Mossi Biga doll
Fertility in african tradition
A wood carving of a female rendered in highly abstract form and displaying patina from use. The head is flat and long with a distinctive crest shaped coiffure to the top. The face is small and almost mask-like and consists of drilled eyes and a slit mouth. The long, thick neck rests on small, flat shoulders, below which hang large pendulous breasts. The column shaped body enlarges to the stomach and is engraved with geometric patterns, probably to represent scarification marks. The figure sits on a short conical base.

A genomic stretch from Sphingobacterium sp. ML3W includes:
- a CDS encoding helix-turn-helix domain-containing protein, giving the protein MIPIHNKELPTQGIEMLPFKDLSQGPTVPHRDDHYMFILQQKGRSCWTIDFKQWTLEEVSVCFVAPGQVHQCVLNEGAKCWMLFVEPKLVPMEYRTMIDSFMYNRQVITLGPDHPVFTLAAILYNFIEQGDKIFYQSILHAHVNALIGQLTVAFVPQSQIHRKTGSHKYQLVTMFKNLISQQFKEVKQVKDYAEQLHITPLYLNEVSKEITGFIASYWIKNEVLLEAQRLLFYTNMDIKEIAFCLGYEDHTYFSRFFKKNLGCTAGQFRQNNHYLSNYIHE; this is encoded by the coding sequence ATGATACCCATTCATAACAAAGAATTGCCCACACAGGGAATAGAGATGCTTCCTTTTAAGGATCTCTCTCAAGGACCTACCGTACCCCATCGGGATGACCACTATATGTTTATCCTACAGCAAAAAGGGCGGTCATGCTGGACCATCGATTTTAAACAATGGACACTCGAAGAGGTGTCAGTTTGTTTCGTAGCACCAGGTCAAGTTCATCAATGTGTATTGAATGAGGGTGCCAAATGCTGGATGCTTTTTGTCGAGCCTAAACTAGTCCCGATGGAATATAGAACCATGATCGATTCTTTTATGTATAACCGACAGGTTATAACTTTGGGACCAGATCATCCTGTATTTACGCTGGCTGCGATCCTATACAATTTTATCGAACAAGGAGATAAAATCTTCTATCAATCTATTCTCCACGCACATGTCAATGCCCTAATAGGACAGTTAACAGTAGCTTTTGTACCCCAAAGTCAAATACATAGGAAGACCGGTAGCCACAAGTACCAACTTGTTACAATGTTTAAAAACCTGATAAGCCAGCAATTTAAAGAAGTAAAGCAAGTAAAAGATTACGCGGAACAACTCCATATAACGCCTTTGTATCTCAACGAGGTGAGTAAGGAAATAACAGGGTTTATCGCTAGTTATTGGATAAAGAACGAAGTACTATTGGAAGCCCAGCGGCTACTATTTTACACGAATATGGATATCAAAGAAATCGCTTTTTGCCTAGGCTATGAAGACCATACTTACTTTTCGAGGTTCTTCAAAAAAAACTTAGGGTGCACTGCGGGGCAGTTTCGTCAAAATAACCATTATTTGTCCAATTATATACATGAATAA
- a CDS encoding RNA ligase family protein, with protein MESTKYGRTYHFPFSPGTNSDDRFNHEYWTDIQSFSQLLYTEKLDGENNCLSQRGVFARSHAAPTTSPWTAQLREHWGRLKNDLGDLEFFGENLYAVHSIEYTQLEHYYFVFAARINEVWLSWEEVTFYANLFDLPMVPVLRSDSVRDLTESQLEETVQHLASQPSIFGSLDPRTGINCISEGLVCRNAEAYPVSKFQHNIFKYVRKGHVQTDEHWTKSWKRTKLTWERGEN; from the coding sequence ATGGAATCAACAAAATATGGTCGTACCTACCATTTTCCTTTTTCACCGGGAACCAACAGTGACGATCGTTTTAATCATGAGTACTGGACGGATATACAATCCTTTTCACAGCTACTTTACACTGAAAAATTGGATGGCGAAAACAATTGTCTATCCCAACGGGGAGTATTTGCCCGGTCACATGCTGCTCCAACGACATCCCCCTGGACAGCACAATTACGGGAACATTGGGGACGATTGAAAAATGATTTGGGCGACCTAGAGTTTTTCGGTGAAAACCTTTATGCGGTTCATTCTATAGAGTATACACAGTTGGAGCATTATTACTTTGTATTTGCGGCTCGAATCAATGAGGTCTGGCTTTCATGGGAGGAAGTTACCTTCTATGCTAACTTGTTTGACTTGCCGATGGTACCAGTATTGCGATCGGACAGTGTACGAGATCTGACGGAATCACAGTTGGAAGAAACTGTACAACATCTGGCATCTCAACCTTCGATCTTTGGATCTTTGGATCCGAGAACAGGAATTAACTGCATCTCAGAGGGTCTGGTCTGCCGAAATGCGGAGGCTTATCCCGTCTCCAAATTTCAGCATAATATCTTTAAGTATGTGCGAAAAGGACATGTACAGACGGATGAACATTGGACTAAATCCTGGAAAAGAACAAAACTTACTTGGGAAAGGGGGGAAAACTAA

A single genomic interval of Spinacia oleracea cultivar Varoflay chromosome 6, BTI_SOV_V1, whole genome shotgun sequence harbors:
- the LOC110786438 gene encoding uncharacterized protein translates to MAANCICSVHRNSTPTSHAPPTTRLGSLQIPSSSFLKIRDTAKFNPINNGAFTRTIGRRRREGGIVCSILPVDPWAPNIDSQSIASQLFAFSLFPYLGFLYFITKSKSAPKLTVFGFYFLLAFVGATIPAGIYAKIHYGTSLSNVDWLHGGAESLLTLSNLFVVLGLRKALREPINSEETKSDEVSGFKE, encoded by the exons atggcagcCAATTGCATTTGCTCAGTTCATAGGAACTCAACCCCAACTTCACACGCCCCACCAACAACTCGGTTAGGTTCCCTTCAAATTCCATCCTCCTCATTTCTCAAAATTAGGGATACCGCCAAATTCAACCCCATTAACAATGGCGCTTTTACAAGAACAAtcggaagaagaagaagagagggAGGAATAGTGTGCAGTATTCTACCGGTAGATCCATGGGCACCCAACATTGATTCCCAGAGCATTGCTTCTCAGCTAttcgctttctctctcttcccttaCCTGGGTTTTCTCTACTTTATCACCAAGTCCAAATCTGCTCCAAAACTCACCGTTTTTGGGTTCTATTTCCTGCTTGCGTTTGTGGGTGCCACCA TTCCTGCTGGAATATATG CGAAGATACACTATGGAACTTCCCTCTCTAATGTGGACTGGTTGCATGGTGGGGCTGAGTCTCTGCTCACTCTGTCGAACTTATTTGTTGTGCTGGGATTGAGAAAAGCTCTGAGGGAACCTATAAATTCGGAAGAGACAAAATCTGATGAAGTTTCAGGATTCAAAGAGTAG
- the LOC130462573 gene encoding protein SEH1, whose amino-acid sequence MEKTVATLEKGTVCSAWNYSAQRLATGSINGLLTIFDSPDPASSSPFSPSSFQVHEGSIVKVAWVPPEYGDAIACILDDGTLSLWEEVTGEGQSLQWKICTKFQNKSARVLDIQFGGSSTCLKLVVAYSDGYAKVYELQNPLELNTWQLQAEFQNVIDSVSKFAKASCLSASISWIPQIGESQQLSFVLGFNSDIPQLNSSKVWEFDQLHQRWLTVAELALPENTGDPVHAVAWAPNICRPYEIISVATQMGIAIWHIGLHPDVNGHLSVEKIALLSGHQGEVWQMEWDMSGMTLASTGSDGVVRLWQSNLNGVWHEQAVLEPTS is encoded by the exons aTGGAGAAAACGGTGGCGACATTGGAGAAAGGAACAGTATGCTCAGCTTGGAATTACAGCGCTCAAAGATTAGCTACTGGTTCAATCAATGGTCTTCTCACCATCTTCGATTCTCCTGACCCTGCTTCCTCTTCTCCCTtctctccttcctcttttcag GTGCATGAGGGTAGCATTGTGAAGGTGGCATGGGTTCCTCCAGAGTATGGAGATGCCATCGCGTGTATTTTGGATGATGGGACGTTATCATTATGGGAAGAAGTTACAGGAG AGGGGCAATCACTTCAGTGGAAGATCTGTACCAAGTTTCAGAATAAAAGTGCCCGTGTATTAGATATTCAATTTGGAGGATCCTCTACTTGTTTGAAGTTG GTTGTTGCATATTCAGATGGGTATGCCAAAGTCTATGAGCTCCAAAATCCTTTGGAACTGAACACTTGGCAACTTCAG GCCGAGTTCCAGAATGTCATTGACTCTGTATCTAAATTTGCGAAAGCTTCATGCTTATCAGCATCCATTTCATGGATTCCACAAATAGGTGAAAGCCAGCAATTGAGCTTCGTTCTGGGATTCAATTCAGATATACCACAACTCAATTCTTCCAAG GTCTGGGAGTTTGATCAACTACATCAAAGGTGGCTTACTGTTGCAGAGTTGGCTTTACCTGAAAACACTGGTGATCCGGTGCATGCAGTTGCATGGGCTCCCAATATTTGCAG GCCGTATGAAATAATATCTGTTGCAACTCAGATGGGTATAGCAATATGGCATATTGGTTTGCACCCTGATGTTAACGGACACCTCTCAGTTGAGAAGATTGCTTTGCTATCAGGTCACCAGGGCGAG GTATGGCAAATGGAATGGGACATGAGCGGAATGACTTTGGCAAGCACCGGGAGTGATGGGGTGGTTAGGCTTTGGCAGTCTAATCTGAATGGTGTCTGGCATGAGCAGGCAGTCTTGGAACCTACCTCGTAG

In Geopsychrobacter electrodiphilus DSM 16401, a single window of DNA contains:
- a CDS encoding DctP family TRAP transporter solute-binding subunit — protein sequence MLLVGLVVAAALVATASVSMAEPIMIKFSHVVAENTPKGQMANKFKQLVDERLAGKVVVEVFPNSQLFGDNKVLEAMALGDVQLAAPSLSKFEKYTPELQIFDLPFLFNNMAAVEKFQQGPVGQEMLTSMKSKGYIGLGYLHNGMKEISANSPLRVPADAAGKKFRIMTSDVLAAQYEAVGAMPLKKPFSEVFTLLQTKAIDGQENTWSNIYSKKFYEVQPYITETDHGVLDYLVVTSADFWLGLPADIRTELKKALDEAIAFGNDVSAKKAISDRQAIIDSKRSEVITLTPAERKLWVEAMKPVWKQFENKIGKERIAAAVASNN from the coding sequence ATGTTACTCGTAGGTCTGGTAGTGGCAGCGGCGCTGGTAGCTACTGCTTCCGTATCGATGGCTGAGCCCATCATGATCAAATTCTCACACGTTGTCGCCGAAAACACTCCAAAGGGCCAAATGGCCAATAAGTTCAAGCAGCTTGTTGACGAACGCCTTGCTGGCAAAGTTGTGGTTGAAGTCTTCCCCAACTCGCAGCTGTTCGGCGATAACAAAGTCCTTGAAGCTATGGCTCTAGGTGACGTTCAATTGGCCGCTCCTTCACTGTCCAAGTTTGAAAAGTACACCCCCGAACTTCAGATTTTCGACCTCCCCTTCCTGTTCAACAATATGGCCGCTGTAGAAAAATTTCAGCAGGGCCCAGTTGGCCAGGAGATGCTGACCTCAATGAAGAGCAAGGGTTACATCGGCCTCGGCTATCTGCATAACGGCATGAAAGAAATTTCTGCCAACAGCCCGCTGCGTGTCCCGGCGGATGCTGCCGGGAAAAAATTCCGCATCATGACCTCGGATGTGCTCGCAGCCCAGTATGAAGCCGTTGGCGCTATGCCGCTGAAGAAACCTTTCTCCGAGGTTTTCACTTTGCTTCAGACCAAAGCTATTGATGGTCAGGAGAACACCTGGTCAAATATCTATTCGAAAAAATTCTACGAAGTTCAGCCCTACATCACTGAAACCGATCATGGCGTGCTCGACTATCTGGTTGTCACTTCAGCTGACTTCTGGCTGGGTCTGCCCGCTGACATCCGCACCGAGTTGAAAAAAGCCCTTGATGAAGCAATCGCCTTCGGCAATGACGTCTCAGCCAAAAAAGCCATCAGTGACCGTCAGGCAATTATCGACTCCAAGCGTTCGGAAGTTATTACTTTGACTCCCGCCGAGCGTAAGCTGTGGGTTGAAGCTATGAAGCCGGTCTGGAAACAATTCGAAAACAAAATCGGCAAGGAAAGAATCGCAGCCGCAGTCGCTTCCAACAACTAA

Figures such as this are carved from wood, ivory or bone by blacksmiths who are believed to hold special powers in the community. They are given to girls in the hope that the fertility powers that are held within the figures will be passed on to the girls. They are also carried by women seeking to get pregnant. They are carried in the fold of a garment and are cared for like a real child .
This may be interpreted as a form of sympathetic magic that reassures the spirits that the woman is capable of looking after a real child. Many of the figures are dressed in clothes decorated with cowrie shells, symbols of wealth and fertility, and the figures themselves are often rubbed with palm oil.
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